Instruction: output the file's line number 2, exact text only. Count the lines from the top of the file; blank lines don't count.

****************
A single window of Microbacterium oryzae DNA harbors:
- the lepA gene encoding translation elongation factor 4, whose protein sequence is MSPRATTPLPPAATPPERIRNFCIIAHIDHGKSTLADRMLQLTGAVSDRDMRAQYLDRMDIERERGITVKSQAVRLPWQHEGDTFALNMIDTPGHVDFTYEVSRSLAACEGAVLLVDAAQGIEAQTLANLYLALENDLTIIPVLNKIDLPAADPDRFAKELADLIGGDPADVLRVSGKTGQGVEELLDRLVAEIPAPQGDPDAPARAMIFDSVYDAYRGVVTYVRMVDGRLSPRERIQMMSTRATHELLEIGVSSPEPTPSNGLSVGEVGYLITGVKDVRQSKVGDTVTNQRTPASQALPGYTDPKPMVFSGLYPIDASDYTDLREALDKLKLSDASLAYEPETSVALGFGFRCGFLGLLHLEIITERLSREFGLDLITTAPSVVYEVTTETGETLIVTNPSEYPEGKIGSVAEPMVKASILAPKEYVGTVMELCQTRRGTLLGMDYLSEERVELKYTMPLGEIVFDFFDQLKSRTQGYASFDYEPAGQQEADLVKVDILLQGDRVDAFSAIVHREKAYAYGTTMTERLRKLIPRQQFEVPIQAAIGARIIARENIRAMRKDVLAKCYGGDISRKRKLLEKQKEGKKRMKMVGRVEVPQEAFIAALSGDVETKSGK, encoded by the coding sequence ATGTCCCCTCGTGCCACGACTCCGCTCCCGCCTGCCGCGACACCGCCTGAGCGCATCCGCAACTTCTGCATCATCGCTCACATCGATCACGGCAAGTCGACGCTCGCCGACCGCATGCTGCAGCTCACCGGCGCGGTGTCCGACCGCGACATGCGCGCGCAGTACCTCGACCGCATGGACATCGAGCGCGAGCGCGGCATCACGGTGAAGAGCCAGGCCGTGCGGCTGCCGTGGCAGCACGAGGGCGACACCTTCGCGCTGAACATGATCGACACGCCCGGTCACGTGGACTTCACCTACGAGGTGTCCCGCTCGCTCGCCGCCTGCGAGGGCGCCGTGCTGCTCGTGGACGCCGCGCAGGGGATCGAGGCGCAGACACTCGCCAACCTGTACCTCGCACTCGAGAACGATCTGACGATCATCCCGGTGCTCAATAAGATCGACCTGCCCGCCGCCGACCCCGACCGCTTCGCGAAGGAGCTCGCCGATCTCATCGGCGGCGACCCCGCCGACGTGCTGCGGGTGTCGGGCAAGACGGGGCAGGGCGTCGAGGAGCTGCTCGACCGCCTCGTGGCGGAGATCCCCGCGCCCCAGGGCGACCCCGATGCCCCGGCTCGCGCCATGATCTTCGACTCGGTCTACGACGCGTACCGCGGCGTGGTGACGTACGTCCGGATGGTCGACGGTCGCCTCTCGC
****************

- the lepA gene encoding translation elongation factor 4, whose protein sequence is MSPRATTPLPPAATPPERIRNFCIIAHIDHGKSTLADRMLQLTGAVSDRDMRAQYLDRMDIERERGITVKSQAVRLPWQHEGDTFALNMIDTPGHVDFTYEVSRSLAACEGAVLLVDAAQGIEAQTLANLYLALENDLTIIPVLNKIDLPAADPDRFAKELADLIGGDPADVLRVSGKTGQGVEELLDRLVAEIPAPQGDPDAPARAMIFDSVYDAYRGVVTYVRMVDGRLSPRERIQMMSTRATHELLEIGVSSPEPTPSNGLSVGEVGYLITGVKDVRQSKVGDTVTNQRTPASQALPGYTDPKPMVFSGLYPIDASDYTDLREALDKLKLSDASLAYEPETSVALGFGFRCGFLGLLHLEIITERLSREFGLDLITTAPSVVYEVTTETGETLIVTNPSEYPEGKIGSVAEPMVKASILAPKEYVGTVMELCQTRRGTLLGMDYLSEERVELKYTMPLGEIVFDFFDQLKSRTQGYASFDYEPAGQQEADLVKVDILLQGDRVDAFSAIVHREKAYAYGTTMTERLRKLIPRQQFEVPIQAAIGARIIARENIRAMRKDVLAKCYGGDISRKRKLLEKQKEGKKRMKMVGRVEVPQEAFIAALSGDVETKSGK, encoded by the coding sequence ATGTCCCCTCGTGCCACGACTCCGCTCCCGCCTGCCGCGACACCGCCTGAGCGCATCCGCAACTTCTGCATCATCGCTCACATCGATCACGGCAAGTCGACGCTCGCCGACCGCATGCTGCAGCTCACCGGCGCGGTGTCCGACCGCGACATGCGCGCGCAGTACCTCGACCGCATGGACATCGAGCGCGAGCGCGGCATCACGGTGAAGAGCCAGGCCGTGCGGCTGCCGTGGCAGCACGAGGGCGACACCTTCGCGCTGAACATGATCGACACGCCCGGTCACGTGGACTTCACCTACGAGGTGTCCCGCTCGCTCGCCGCCTGCGAGGGCGCCGTGCTGCTCGTGGACGCCGCGCAGGGGATCGAGGCGCAGACACTCGCCAACCTGTACCTCGCACTCGAGAACGATCTGACGATCATCCCGGTGCTCAATAAGATCGACCTGCCCGCCGCCGACCCCGACCGCTTCGCGAAGGAGCTCGCCGATCTCATCGGCGGCGACCCCGCCGACGTGCTGCGGGTGTCGGGCAAGACGGGGCAGGGCGTCGAGGAGCTGCTCGACCGCCTCGTGGCGGAGATCCCCGCGCCCCAGGGCGACCCCGATGCCCCGGCTCGCGCCATGATCTTCGACTCGGTCTACGACGCGTACCGCGGCGTGGTGACGTACGTCCGGATGGTCGACGGTCGCCTCTCGC